Things have changed a lot since the early days of European settlement. With 13% of the Canadian population, BC is Canada's third biggest province, after Ontario and Quebec. It produces about 12% of the country's total GDP. Vancouver's population has passed the two million mark, making it one of only three metropolitan areas in the country with a population in excess of one million (although Calgary and Edmonton are fast approaching that mark). The city is an important financial and industrial centre, and with its location on the west coast of the country, it's also a transportation hub.
The composition of BC's population has changed a lot. It's no longer mainly comprised of young men, as it was a hundred years ago. The percentage of males and females living in BC has been roughly equal since the 1960s. The population is also older: less than 40% of British Columbians are currently under the age of thirty, and one in four are fifty-five or older.
British Columbia's cultural mosaic is also shifting. In recent years, immigration, especially from Asia, has been a major source of population growth, and the Vancouver area, along with other parts of the province, is becoming more diverse.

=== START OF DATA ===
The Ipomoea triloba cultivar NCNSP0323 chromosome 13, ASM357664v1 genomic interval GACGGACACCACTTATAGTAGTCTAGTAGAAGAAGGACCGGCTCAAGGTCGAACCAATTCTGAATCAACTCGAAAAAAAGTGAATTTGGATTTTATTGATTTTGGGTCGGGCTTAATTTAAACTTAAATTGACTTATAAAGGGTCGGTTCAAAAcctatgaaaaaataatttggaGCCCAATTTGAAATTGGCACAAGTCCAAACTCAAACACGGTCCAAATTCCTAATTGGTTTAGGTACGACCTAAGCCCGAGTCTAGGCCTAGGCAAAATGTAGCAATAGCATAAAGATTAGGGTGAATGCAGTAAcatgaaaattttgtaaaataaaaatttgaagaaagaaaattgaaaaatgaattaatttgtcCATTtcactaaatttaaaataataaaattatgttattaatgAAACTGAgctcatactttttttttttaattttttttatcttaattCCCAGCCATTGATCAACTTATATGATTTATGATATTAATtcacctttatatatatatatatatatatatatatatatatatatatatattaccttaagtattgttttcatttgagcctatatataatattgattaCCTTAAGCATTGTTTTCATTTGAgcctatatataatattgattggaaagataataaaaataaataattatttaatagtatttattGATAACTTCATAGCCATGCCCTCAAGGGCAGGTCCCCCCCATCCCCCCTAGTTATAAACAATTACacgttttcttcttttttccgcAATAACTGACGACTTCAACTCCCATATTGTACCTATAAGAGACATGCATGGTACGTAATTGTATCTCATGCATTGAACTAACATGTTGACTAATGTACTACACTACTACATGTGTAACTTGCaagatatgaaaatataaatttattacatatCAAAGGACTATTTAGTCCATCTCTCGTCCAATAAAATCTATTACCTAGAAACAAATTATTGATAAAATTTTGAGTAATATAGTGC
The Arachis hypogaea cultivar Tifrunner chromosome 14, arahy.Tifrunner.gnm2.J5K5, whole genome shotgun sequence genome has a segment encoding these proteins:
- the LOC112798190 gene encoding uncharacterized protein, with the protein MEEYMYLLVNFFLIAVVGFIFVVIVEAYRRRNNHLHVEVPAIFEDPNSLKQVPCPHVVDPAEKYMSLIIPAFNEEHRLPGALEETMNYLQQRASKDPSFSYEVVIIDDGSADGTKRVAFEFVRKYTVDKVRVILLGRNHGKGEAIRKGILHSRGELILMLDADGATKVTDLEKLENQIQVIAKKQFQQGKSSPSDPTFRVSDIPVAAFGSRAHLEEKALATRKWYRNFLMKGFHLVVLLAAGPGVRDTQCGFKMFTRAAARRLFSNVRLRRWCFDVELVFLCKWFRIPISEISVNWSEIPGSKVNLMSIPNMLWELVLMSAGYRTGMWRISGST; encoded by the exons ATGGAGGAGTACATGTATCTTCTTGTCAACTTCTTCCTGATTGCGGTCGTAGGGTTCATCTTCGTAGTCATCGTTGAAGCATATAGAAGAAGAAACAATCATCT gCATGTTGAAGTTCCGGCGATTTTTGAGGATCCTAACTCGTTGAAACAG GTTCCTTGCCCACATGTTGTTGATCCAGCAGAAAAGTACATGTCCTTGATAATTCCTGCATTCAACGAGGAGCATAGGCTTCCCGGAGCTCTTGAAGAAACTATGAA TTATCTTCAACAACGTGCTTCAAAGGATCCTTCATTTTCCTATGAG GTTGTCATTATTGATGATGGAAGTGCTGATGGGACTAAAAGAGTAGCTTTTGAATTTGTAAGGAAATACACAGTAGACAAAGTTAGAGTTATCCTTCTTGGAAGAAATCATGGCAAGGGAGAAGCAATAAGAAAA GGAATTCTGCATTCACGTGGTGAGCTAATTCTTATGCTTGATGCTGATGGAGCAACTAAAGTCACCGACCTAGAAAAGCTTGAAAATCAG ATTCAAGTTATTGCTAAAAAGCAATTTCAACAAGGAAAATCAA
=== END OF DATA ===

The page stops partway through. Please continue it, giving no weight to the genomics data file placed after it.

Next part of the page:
BC's economy is less dependent on natural resources than it used to be
As the face of the province's population and its cities has changed,
so too has the provincial economy. A variety of new types of goods and services are being made available to meet the needs of an increasingly multicultural population. Technological and cultural changes have also had a big effect, as have changes in the way companies do business.
BC's economy has been maturing into a more diverse, less resource-dependent structure. We're no longer “hewers of wood and drawers of water” for the rest of the country or indeed, for the world. Primary goods production is giving way to a greater emphasis on value-added manufacturing as well as other types of goods and services production.
The role of resource industries is declining. They currently employ about 9% of British Columbia's workforce.
Forestry, mining, fishing and agriculture are still important, especially in communities where they are big employers, but they are no longer the dominant force in BC's economy. Since the mid-1990s, there have been fewer people working in these industries than in other types of goods production.
At present, only nine percent of BC workers have jobs in resource harvesting and extracting industries such as agriculture, fishing, forestry and mining. That's down from about 13% in 1990. Employment in other types of goods production has picked up in recent years after declining during the 1990s, and accounts for about 12% of all the jobs in the province